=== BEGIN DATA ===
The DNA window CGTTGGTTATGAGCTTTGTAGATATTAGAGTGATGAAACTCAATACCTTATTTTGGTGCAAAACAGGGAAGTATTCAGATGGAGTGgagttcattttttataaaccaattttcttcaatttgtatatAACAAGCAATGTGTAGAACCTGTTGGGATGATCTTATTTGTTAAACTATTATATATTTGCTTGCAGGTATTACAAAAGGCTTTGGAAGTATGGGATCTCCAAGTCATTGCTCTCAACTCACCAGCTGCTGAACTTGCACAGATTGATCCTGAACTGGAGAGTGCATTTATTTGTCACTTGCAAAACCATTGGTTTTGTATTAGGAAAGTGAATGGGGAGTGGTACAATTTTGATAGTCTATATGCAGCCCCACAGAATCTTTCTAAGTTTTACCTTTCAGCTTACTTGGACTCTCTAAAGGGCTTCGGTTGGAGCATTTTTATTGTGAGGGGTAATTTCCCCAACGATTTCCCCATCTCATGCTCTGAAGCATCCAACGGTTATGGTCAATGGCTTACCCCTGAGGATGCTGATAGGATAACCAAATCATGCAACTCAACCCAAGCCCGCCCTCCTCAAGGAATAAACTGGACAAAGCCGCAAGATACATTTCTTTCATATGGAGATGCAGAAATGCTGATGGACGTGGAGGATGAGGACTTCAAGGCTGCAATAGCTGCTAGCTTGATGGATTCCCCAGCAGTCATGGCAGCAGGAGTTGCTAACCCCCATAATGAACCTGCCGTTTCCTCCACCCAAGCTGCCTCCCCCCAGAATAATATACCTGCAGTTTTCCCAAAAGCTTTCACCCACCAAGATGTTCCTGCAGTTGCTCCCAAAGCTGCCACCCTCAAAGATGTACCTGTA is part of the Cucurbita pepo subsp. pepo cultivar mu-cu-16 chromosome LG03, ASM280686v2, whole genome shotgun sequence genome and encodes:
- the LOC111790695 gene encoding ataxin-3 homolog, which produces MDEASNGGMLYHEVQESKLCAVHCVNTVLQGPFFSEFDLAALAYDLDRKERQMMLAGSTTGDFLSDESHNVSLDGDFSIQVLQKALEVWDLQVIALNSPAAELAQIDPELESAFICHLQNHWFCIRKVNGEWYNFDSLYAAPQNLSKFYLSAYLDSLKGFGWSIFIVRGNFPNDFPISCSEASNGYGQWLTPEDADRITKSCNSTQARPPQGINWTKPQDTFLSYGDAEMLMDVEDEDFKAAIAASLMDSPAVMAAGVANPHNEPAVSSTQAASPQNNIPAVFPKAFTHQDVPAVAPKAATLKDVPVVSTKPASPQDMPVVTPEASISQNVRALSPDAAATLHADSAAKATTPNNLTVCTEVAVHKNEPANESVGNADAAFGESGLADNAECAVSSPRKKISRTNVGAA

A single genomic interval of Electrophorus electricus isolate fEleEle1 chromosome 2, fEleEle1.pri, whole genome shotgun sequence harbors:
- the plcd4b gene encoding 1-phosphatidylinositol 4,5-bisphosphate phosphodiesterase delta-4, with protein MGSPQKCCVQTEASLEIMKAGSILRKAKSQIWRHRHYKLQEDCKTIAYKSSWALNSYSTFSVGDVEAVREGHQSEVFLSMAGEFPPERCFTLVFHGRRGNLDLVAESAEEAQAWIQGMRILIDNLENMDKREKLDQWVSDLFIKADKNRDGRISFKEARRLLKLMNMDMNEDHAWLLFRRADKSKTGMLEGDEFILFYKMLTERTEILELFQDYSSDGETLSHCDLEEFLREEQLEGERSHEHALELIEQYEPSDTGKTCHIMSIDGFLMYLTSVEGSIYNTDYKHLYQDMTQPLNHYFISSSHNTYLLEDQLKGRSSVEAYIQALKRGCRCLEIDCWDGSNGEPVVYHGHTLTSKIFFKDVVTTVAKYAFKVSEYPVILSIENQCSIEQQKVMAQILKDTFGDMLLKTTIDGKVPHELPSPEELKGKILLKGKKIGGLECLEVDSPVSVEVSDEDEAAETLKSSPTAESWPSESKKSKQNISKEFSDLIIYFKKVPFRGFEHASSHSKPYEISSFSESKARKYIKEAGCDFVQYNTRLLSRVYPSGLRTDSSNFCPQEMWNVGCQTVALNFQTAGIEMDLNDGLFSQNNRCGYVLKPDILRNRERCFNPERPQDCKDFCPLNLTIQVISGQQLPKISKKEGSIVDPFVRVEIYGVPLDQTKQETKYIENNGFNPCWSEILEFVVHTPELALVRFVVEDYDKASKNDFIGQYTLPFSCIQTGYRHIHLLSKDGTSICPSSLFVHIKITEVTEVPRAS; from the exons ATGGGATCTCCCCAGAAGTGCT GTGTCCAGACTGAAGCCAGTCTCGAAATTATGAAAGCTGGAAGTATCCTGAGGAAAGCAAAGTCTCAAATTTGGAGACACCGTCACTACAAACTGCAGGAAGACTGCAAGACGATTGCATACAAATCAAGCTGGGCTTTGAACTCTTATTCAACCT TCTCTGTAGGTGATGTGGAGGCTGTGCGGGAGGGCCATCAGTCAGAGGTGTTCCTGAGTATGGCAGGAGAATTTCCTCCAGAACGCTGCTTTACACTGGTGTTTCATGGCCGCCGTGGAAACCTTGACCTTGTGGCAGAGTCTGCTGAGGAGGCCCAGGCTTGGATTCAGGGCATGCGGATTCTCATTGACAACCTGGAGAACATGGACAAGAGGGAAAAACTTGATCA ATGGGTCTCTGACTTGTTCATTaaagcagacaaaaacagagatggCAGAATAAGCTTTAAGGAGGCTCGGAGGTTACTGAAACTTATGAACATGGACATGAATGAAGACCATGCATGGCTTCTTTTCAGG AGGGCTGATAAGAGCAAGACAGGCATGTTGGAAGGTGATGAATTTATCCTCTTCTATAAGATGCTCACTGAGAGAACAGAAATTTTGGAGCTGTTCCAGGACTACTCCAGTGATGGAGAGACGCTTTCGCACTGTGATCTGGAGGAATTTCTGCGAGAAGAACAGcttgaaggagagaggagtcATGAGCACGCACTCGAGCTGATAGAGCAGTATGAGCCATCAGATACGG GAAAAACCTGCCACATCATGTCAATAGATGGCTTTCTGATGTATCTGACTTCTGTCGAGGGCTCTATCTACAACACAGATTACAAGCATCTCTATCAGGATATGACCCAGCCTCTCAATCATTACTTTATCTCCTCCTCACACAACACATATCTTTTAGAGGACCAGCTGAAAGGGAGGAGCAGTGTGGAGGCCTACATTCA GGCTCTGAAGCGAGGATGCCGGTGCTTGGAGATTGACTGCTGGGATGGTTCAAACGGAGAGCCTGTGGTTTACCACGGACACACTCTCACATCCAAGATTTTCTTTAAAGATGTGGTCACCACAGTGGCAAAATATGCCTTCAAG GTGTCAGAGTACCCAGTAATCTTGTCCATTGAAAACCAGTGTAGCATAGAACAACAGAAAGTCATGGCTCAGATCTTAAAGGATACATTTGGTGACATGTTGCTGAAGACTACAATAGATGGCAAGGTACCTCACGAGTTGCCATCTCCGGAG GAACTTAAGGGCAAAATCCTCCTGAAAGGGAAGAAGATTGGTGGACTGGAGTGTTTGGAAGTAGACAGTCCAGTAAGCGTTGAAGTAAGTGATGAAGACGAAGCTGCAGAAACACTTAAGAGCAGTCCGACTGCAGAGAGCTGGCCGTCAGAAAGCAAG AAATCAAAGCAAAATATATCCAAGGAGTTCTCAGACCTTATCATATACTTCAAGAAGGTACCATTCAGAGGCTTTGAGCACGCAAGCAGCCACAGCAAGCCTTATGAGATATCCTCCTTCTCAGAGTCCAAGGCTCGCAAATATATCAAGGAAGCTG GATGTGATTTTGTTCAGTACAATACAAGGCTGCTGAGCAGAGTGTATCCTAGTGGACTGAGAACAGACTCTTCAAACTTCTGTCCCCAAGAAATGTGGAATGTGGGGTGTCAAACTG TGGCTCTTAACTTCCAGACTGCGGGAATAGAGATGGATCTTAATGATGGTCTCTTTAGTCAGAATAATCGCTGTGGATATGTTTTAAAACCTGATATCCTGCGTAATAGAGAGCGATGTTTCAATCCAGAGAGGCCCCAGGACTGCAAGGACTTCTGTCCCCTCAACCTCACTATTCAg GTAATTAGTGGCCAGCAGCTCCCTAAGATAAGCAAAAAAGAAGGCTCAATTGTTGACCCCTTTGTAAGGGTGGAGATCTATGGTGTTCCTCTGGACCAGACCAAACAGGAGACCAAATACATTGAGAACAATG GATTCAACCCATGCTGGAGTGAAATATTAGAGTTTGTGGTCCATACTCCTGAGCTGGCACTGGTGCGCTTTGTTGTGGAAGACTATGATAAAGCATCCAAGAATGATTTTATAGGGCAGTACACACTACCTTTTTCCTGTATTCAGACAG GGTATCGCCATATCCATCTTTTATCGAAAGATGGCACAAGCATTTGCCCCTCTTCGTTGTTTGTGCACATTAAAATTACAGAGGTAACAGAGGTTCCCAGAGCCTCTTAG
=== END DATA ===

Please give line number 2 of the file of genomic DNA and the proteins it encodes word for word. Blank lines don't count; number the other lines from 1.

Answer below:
- the LOC111790695 gene encoding ataxin-3 homolog, which produces MDEASNGGMLYHEVQESKLCAVHCVNTVLQGPFFSEFDLAALAYDLDRKERQMMLAGSTTGDFLSDESHNVSLDGDFSIQVLQKALEVWDLQVIALNSPAAELAQIDPELESAFICHLQNHWFCIRKVNGEWYNFDSLYAAPQNLSKFYLSAYLDSLKGFGWSIFIVRGNFPNDFPISCSEASNGYGQWLTPEDADRITKSCNSTQARPPQGINWTKPQDTFLSYGDAEMLMDVEDEDFKAAIAASLMDSPAVMAAGVANPHNEPAVSSTQAASPQNNIPAVFPKAFTHQDVPAVAPKAATLKDVPVVSTKPASPQDMPVVTPEASISQNVRALSPDAAATLHADSAAKATTPNNLTVCTEVAVHKNEPANESVGNADAAFGESGLADNAECAVSSPRKKISRTNVGAA